Forget The NFL, The Police Community Has A Much Bigger Domestic Violence Problem

The conventional wisdom that is doing the rounds lately suggests that the National Football League should swiftly suspend or ban any player caught assaulting a wife or girlfriend. However, if that’s right, the law enforcement department itself would have a lot of its people facing similar or harsher punishments, but that doesn’t seem to be the case.

Unfortunately, there is another American profession besides the NFL that has a significantly more alarming problem with domestic abuse. Everyone who believes in zero tolerance for NFL employees caught beating their wives or girlfriends should pay more attention to police officers who assault their partners.

Several studies have revealed that the romantic or live-in partners of police officers suffer domestic abuse at rates that are alarmingly and significantly higher than the general population. And while all partner abuse is unacceptable, it is especially worrisome when domestic abusers are, literally, the people that battered and abused women are supposed to call for help.

Police officers receive training and a license to carry a lethal weapon, and they are trained to follow people without arousing suspicion. Moreover, the common public relies on their judgment and discretion to protect the abused against domestic abusers. But what if they are the ones who are the worst abusers themselves?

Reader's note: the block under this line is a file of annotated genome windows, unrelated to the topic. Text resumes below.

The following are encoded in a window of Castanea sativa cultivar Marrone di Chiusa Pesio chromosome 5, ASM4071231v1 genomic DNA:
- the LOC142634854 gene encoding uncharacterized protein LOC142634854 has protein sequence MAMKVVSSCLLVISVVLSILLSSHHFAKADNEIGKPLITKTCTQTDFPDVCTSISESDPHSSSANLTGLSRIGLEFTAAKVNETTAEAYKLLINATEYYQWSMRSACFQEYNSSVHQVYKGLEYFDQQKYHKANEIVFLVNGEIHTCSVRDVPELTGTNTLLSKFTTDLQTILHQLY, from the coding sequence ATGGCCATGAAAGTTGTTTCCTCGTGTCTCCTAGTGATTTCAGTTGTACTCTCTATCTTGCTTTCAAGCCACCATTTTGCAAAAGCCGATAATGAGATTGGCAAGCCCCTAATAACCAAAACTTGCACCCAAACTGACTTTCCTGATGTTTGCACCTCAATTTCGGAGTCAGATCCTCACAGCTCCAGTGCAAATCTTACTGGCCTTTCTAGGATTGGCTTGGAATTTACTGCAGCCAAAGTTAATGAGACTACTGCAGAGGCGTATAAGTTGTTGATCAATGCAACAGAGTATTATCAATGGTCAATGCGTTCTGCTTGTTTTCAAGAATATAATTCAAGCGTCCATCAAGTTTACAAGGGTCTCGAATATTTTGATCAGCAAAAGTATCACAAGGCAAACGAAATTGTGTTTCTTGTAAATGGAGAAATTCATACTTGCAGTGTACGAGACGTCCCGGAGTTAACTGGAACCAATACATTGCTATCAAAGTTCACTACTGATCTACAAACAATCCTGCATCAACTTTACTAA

As reported by the National Center for Women and Policing, two individual studies have found that at least 40 percent of police officer families experience domestic violence, in contrast to 10 percent of families in the general population. A third study of older and more experienced officers found a rate of 24 percent, indicating that domestic violence is two to four times more common among police families than American families in general.

Moreover, what is disturbing is the fact that police officers typically handle cases of police family violence informally, often without an official report, investigation or even check on the victim’s safety. Needless to say, this ‘informal’ method is often in direct contradiction to legislative mandates and departmental policies regarding the appropriate response to domestic violence crimes.

If that’s not all, The New York Times presented a chart that showed just how lax the system was when the perpetrator was the one with the badge.

Domestic Abusers In The Police Force Are Very Likely To Get Away With A Slap-On-The-Wrist Punishment
Domestic Abusers In The Police Force Are Much Likely To Get Away With A Slap-On-The-Wrist Punishment

Domestic violence in any profession, caste or ethnicity has to be dealt with sternly. But unfortunately, the men with the badge seem to be protecting their own, when a case of domestic violence in their fraternity crops up.

[Image Credit | The New York Times, Anton Prado PHOTO/Shutterstock]